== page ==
By Alissa Amico and Maged Shawky
The Egyptian Exchange (EGX) is the oldest exchange market in the Middle East and North Africa region and one with a fascinating history of development, having gone through nationalisation in the 1950s and having been revitalised only in the early 1990s. The passage of the Capital Markets Law in 1992 and the introduction of the Asset Management Programme in 1994, which facilitated disposal of government stakes, was key to the revitalisation of the exchange. While the number of listed companies peaked at 1,100 in 2001 with market capitalisation of $24bn, the market remained illiquid and lacked transparency.
Eventually, in order to bring liquidity and improve market quality, over 800 companies were delisted by 2005 for failing to meet regulatory requirements. In an effort to bring further transparency to the market, the Egyptian regulator introduced a voluntary corporate governance code for listed companies in 2005 and some of its recommendations were eventually transcribed in the listing requirements of the EGX. Over the years, enforcement activity has grown and in 2014, the exchange started to publish all violations on its website and through the trading terminals.
Yet, substantially improving governance practices in listed companies remains a challenge due to the low levels of participation of institutional investors in the capital market. While only 15% of market capitalisation remains in the hands of retail investors, they account for close to 80% of trading, similarly to other MENA markets. Furthermore, institutional investors, both domestic and foreign, remain rather passive unlike in developed markets where, especially following the financial crisis, the expectations and stewardship responsibilities placed on institutional investors have been growing – for example the Stewardship Code in the UK.
The lack of engagement by domestic investors can be explained by the type of institutional capital present in equity markets, notably state-owned pension funds and insurance companies, which continue to hold sizeable stakes in the market, having “inherited” them following the nationalisation programme. Their investment decisions are delegated to investment committees composed of the executive management and board members whose investment approach is usually characterised by conservatism and scepticism of capital markets. In addition, limits for capital market investment by pension funds and insurance companies are below international standards.
On the other hand, foreign investors’ passivity can be explained by a number of factors, including their relatively small stakes in listed companies – most as part of an Emerging Market Index investing, leading to a lack of incentives for them to engage. In addition, recent years have seen an outflow of foreign capital and reduced activity by foreigner investors due to political instability, as well as hurdles in profit repatriation and foreign currency scarcity. As a result, foreign institutional investment dropped to 36% of the total market capitalisation.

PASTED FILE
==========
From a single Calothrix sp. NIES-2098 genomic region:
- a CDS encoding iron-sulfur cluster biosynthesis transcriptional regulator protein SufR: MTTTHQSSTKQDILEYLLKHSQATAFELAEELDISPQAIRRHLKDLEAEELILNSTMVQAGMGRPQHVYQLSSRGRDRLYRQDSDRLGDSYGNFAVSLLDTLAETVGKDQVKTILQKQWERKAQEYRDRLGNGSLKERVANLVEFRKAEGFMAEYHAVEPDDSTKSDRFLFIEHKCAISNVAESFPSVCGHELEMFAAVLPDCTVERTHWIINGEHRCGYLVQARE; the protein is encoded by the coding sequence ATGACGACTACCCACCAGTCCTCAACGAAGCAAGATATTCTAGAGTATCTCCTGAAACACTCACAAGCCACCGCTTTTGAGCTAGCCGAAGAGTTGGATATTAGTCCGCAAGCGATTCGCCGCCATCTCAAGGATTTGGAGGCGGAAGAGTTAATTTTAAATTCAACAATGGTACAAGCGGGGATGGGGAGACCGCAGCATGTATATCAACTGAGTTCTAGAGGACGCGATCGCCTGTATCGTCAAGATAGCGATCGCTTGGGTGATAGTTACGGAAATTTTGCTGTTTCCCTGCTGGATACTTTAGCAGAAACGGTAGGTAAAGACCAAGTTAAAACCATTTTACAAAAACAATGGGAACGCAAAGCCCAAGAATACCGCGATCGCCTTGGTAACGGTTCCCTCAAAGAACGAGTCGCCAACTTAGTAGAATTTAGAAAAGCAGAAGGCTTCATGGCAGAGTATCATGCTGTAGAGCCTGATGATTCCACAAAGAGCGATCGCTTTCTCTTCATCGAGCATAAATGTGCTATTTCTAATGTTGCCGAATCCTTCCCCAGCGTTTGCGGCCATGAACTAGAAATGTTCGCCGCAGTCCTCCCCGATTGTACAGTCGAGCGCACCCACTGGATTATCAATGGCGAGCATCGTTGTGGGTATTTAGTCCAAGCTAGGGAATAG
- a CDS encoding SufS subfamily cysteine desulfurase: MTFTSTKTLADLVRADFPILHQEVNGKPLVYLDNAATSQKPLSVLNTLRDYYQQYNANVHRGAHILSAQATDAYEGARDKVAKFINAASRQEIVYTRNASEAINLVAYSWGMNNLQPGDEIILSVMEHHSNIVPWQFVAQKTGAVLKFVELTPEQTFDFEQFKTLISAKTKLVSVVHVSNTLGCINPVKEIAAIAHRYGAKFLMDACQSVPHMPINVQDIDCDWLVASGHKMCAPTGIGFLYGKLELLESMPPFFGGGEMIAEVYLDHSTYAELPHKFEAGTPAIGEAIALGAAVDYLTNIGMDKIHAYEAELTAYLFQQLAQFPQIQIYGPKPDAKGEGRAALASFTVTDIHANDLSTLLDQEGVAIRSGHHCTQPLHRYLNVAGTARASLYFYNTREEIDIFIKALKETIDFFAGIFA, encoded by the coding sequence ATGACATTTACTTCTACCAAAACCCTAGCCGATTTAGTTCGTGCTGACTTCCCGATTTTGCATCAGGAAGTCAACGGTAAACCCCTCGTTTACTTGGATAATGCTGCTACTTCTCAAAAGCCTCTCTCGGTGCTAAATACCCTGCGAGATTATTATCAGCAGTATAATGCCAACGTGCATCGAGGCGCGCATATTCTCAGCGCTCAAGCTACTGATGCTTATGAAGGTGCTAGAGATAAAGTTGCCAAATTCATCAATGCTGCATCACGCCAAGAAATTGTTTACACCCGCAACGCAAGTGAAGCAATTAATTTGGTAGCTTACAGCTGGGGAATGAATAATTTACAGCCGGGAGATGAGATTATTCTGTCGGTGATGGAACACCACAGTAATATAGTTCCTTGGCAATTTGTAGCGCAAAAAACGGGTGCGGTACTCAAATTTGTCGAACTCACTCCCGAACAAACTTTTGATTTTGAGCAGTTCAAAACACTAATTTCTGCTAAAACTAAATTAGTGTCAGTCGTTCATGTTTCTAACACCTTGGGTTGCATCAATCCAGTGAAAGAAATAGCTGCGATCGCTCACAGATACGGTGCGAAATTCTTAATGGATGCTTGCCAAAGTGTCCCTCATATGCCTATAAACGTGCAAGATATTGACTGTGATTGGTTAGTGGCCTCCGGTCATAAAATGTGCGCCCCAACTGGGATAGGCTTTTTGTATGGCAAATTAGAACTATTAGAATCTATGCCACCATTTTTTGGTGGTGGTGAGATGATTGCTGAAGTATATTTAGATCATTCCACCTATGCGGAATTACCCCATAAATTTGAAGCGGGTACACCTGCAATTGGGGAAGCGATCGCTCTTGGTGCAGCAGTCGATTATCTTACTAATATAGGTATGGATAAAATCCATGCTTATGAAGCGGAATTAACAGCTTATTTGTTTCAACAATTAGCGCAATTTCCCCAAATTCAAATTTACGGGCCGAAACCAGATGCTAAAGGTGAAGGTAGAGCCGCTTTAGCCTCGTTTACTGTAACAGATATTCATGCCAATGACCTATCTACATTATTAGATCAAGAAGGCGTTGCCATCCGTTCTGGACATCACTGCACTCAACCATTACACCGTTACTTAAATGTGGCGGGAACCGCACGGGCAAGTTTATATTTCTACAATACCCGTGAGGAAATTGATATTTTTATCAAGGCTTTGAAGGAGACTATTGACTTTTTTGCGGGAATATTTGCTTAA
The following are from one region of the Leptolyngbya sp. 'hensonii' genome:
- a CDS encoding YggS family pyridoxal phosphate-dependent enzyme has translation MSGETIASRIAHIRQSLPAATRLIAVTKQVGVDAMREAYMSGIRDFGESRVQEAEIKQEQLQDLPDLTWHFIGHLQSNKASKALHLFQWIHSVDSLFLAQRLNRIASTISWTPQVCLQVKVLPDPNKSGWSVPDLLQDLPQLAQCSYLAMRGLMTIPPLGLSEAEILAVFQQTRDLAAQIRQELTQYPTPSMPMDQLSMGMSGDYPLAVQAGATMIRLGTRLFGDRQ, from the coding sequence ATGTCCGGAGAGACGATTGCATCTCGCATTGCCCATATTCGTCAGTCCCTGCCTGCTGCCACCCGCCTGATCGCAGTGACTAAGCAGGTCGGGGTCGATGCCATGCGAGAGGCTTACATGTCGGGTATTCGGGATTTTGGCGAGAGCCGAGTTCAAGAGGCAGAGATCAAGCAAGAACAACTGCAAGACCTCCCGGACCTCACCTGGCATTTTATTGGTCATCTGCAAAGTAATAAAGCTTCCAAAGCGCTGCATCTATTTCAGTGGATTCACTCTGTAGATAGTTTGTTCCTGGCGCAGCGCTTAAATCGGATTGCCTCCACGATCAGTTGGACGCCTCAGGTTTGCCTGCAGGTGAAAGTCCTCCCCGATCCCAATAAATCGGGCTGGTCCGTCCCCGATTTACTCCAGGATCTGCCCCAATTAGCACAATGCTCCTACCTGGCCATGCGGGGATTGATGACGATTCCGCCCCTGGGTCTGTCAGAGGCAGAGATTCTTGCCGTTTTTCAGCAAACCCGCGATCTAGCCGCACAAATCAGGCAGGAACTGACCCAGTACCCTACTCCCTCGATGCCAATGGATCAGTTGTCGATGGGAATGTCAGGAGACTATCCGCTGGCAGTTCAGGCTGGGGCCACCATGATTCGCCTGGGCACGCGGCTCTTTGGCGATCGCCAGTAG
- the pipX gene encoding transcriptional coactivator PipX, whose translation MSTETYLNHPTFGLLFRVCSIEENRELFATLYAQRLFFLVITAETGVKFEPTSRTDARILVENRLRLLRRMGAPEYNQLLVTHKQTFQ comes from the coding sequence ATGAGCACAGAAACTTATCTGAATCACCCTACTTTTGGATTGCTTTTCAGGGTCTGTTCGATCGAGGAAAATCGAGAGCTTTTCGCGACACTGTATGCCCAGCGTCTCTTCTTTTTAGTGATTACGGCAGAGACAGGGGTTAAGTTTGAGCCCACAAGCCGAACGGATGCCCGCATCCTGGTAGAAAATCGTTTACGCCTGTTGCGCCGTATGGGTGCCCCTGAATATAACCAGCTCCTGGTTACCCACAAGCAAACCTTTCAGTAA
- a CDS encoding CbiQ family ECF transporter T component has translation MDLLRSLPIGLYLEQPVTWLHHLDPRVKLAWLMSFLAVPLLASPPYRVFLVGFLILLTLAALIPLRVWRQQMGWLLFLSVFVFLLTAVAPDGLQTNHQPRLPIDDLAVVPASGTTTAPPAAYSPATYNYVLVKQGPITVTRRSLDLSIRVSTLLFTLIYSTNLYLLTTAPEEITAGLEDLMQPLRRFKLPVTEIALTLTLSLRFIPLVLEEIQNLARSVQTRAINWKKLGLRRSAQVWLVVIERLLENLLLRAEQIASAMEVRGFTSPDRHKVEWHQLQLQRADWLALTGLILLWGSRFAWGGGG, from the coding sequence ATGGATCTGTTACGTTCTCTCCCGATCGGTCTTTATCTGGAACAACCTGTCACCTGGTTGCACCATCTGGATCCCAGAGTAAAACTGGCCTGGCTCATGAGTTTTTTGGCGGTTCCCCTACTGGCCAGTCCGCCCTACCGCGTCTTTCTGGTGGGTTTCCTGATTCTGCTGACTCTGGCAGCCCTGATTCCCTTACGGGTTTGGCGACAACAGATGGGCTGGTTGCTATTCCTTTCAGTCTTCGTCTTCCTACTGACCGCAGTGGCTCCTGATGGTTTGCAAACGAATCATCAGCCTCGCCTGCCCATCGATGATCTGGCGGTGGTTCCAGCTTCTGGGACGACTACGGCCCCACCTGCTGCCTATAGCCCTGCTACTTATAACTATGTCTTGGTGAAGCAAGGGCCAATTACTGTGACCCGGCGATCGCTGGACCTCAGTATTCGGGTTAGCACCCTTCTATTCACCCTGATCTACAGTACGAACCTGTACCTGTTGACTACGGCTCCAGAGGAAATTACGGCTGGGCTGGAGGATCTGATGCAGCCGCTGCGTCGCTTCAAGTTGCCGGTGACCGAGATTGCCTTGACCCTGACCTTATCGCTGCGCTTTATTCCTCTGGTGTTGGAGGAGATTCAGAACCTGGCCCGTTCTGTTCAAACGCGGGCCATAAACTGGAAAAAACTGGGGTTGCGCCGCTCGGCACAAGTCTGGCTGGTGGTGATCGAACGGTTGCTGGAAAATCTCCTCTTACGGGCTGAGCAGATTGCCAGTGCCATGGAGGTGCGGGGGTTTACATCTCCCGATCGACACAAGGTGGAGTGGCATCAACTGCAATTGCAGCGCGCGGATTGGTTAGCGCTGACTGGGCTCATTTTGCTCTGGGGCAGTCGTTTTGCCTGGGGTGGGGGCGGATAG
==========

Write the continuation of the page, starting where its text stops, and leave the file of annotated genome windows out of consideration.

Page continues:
In a forthcoming report on exploring the participation of institutional investors in the Egyptian capital market, we put forth recommendations on encouraging institutional investors and especially sovereign investors, such as pension funds and insurance companies to act in their stewardship capacity. Doing so would yield positive results both for the state as their ultimate owner, for the general public which is the beneficiary of their services, as well as for improving the quality of the governance of listed companies.
We propose obliging certain categories of institutional investors to develop voting policies and vote their shares. This was already implemented in some countries such as Chile, specifically for the pension funds, with positive results. In addition, we propose that the Egyptian Capital Market Association (ECMA) and the Egyptian Investment Management Association (EIMA) be used as a platform to introduce self-regulatory standards for institutional investors.
Maged Shawky Sourial is the CEO of Beltone Financial Holding since 2012 and Chairman of Beltone Exchange Traded Fund Company. He holds a Masters Degree in Financial Economics from Queen Mary University of London, United Kingdom.
Alissa Amico is responsible for overseeing OECD’s work on financial markets and corporate governance in the Middle East and North Africa. She is a member of the French Institute of Directors’ International Commission and was recognised by Columbia Law School as the Rising Star of Corporate Governance in 2014